He had pre WW2 singlehanded from France to Argentina and post war had single handed from Argentina to the US and back a few times.

 

Even so, he was not the first single hander around the Horn..... before him the Norwegian Larsen(?) had singlehanded east to west ... but he didn't live to tell the tale... having sailed from Argentina wreckage of his yacht was found on the coast of Isla Chiloe.

 

Quick edit, the only reference I have ever found to Larsen is in Vito's book.

 

 

 

Where is Dumas' boat exhibited?

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Where is Dumas' boat exhibited?

 

 

It's at a very nice little maritime museum at Tigre, a suburb to the west of central BA. Take the train to Tigre, cross the Rio Tigre, turn right, turn left when you hit the big bit of water, about a 5 minute walk. Tigre is quite a pleasant spot.

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Very pointed comment Ish - in both cases the Englishman got the credit - the Wogs simply didn't count, any more than the equipment did as far as being given credit.

 

Hillary and Norgay had agreed that they would not say who was first but still the world (British) press credited Hillary for many decades.

 

FWIW I understood that Chichester was the first to round the 5 capes alone but apparently even that was not the case.

 

How can you sail RTW without crossing the equator? Circumnavigating Antarctica would be a monstrous bitch of an accomplishment but it ain't a circumnavigation.

Chichester went through Bass Strait and north of New Zealand so only two of the four, Vito went south of Tasmania and through Cook Strait so had three of the four.

Dunno what the 5th one is....

 

And also... as stated above Vito did S/H trips from France to Argentina and Arg to NY and back pre and post war.

http://www.windlasscreative.com/shshof_web/vito_dumas.html

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Cape leeuwin, western Australia?

 

I guess, but if you don't go south of it then you have to go through Torres Strait. I suppose it means getting a minimum of three which sounds better than two . Why not chuck in Aghulas as well as Good Hope and go for six? All a bit 'look at me..look at me' I reckon.

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Where is Dumas' boat exhibited?

 

It's at a very nice little maritime museum at Tigre, a suburb to the west of central BA. Take the train to Tigre, cross the Rio Tigre, turn right, turn left when you hit the big bit of water, about a 5 minute walk. Tigre is quite a pleasant spot.

 

Thanks a stack. BA is a great city to visit. Next time!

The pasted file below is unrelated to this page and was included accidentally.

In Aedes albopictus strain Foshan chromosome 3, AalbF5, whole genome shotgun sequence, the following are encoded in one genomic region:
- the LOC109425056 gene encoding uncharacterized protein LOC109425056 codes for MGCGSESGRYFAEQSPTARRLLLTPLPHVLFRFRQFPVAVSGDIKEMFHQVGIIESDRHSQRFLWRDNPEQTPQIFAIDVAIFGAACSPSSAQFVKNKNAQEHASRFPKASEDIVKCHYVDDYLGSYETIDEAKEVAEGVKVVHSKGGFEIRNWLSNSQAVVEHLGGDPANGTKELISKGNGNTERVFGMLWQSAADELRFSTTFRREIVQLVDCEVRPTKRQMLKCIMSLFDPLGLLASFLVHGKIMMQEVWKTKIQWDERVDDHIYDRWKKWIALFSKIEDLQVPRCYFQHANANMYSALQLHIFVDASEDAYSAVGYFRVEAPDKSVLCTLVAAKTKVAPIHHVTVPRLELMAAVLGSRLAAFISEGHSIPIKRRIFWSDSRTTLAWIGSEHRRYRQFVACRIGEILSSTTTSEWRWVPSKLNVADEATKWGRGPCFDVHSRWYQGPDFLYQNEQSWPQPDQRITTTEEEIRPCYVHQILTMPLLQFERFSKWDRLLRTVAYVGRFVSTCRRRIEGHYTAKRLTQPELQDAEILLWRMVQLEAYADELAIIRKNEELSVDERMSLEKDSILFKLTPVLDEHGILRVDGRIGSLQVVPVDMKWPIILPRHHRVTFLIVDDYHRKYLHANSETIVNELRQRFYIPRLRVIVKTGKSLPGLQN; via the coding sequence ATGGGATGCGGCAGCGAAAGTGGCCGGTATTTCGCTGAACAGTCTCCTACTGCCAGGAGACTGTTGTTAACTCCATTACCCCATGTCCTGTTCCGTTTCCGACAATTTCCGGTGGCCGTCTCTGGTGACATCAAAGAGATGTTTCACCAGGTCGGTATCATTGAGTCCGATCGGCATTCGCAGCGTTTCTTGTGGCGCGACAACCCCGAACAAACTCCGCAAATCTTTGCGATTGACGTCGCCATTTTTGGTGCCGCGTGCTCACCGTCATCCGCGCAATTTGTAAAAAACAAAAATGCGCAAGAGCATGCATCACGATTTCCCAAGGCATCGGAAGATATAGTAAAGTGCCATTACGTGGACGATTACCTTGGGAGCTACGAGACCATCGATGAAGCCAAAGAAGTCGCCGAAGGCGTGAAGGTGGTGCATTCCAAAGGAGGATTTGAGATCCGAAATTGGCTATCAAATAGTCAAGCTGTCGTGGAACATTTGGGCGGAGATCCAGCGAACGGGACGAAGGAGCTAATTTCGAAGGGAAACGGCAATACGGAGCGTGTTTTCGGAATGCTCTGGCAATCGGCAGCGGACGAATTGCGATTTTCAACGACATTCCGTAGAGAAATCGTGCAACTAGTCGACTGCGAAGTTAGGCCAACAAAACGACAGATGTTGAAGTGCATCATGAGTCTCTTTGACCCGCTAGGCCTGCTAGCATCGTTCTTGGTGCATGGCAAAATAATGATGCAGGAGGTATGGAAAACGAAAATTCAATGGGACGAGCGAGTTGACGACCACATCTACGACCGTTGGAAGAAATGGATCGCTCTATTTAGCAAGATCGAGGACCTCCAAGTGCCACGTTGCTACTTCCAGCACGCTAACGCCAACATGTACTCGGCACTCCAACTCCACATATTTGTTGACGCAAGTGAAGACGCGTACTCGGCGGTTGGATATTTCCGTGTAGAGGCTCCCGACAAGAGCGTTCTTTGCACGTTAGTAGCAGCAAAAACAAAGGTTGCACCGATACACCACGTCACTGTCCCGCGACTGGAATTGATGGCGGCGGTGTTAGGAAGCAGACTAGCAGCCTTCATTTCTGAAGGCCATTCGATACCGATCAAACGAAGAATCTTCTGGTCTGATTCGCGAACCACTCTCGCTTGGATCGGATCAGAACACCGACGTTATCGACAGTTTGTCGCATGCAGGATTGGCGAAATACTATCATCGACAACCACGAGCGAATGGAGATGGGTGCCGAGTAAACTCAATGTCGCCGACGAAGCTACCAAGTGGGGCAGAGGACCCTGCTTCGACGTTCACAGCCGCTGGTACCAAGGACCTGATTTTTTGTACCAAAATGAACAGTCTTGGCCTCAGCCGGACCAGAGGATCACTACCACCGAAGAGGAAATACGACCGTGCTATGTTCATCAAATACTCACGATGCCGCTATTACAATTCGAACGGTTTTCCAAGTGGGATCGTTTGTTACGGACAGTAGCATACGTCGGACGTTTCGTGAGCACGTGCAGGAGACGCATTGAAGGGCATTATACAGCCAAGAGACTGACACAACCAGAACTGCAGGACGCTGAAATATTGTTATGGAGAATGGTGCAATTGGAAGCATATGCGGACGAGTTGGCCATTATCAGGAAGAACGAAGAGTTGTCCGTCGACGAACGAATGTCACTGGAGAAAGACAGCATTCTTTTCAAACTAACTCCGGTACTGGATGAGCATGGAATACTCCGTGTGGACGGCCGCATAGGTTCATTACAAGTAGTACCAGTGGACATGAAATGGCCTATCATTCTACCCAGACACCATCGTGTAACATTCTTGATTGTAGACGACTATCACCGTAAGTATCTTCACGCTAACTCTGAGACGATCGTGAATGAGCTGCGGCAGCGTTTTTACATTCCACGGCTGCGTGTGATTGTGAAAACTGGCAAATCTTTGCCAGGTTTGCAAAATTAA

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Sorry to be grumbling...

 

In his August 30 post Brian Hancock writes about Chichester´s circumnavigation. He writes:

 

"It’s worth noting that prior to Chichester there had already been some extraordinary circumnavigations including the very first solo circumnavigation by Joshua Slocum in 1895, but Chichester was the first to round Cape Horn. Slocum sailed through the Strait of Magellan. In 1932 the American sailor Harry Pidgeon circumnavigated twice single-handed but he went through the Panama Canal. In 1962 the New Zealand sailor Adrian Hayter became the first person to sail around the world in both directions but he too went through the Panama Canal. Indeed almost 20 people had sailed around the world single-handed before Chichester, but his voyage aboard Gypsy Moth was the one that changed things and there was a number of reasons for this."

 

 

I mailed Brian a correction: Vito Dumas rounding of Cape Horn preceded Chichester by more than two decades. Brian probably did not receive my email -- the post has not been corrected.

 

Dumas´s circumnavigation was done with extremely basic equipment.

 

Chichester is the first person to complete a solo circumnavigation via the great capes (defined as the Cape of Good Hope, Cape Leeuwin, and Cape Horn).

 

Dumas didn't sail a circumnavigation, so it doesn't count!

 

Brian is correct.

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Crossing the Equator would have put Dumas smack in the middle of a war zone. I don't think his accomplishment is any lessened.

 

His accomplishment is impressive, but it wasn't a circumnavigation.

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Sorry to be grumbling...

 

In his August 30 post Brian Hancock writes about Chichester´s circumnavigation. He writes:

 

"Its worth noting that prior to Chichester there had already been some extraordinary circumnavigations including the very first solo circumnavigation by Joshua Slocum in 1895, but Chichester was the first to round Cape Horn. Slocum sailed through the Strait of Magellan. In 1932 the American sailor Harry Pidgeon circumnavigated twice single-handed but he went through the Panama Canal. In 1962 the New Zealand sailor Adrian Hayter became the first person to sail around the world in both directions but he too went through the Panama Canal. Indeed almost 20 people had sailed around the world single-handed before Chichester, but his voyage aboard Gypsy Moth was the one that changed things and there was a number of reasons for this."

 

 

I mailed Brian a correction: Vito Dumas rounding of Cape Horn preceded Chichester by more than two decades. Brian probably did not receive my email -- the post has not been corrected.

 

Dumas´s circumnavigation was done with extremely basic equipment.

Chichester is the first person to complete a solo circumnavigation via the great capes (defined as the Cape of Good Hope, Cape Leeuwin, and Cape Horn).

 

Dumas didn't sail a circumnavigation, so it doesn't count!

 

Brian is correct.

a couple years after Dumas sailed around the world he sailed the same boat to NY and back. I think that would count as a circumnavigation with stops. And since it was done in a reasonable time frame (<5 years), I don't see why it wouldn't count. I don't think there were 'rules committees' then, but Slocum Society and CCA Bluewater Award both recognized and rewarded his achievement. That was the standard of the era.